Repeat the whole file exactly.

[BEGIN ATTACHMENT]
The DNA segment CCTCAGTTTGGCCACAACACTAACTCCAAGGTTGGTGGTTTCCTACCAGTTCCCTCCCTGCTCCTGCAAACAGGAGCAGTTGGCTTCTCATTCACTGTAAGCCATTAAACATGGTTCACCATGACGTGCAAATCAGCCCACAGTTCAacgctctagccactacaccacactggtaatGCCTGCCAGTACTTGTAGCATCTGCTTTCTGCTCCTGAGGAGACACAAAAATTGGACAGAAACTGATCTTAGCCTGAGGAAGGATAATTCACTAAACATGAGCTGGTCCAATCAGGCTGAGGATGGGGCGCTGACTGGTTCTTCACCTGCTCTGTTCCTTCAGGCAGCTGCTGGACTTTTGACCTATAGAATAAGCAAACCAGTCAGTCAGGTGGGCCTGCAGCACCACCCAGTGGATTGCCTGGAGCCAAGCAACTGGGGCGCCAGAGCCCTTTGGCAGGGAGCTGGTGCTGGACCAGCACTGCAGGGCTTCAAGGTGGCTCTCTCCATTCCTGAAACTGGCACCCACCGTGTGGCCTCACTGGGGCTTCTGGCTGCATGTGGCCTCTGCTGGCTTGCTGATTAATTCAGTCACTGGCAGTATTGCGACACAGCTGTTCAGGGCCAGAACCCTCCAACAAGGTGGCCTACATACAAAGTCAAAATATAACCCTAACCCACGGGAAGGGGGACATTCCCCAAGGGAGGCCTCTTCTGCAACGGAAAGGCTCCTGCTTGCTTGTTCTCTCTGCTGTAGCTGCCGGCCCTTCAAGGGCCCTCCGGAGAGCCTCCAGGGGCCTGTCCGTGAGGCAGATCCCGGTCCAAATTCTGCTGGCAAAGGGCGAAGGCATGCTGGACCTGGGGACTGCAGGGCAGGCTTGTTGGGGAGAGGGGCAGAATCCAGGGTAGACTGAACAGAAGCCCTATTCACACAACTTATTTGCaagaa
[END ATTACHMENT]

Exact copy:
The DNA segment CCTCAGTTTGGCCACAACACTAACTCCAAGGTTGGTGGTTTCCTACCAGTTCCCTCCCTGCTCCTGCAAACAGGAGCAGTTGGCTTCTCATTCACTGTAAGCCATTAAACATGGTTCACCATGACGTGCAAATCAGCCCACAGTTCAacgctctagccactacaccacactggtaatGCCTGCCAGTACTTGTAGCATCTGCTTTCTGCTCCTGAGGAGACACAAAAATTGGACAGAAACTGATCTTAGCCTGAGGAAGGATAATTCACTAAACATGAGCTGGTCCAATCAGGCTGAGGATGGGGCGCTGACTGGTTCTTCACCTGCTCTGTTCCTTCAGGCAGCTGCTGGACTTTTGACCTATAGAATAAGCAAACCAGTCAGTCAGGTGGGCCTGCAGCACCACCCAGTGGATTGCCTGGAGCCAAGCAACTGGGGCGCCAGAGCCCTTTGGCAGGGAGCTGGTGCTGGACCAGCACTGCAGGGCTTCAAGGTGGCTCTCTCCATTCCTGAAACTGGCACCCACCGTGTGGCCTCACTGGGGCTTCTGGCTGCATGTGGCCTCTGCTGGCTTGCTGATTAATTCAGTCACTGGCAGTATTGCGACACAGCTGTTCAGGGCCAGAACCCTCCAACAAGGTGGCCTACATACAAAGTCAAAATATAACCCTAACCCACGGGAAGGGGGACATTCCCCAAGGGAGGCCTCTTCTGCAACGGAAAGGCTCCTGCTTGCTTGTTCTCTCTGCTGTAGCTGCCGGCCCTTCAAGGGCCCTCCGGAGAGCCTCCAGGGGCCTGTCCGTGAGGCAGATCCCGGTCCAAATTCTGCTGGCAAAGGGCGAAGGCATGCTGGACCTGGGGACTGCAGGGCAGGCTTGTTGGGGAGAGGGGCAGAATCCAGGGTAGACTGAACAGAAGCCCTATTCACACAACTTATTTGCaagaa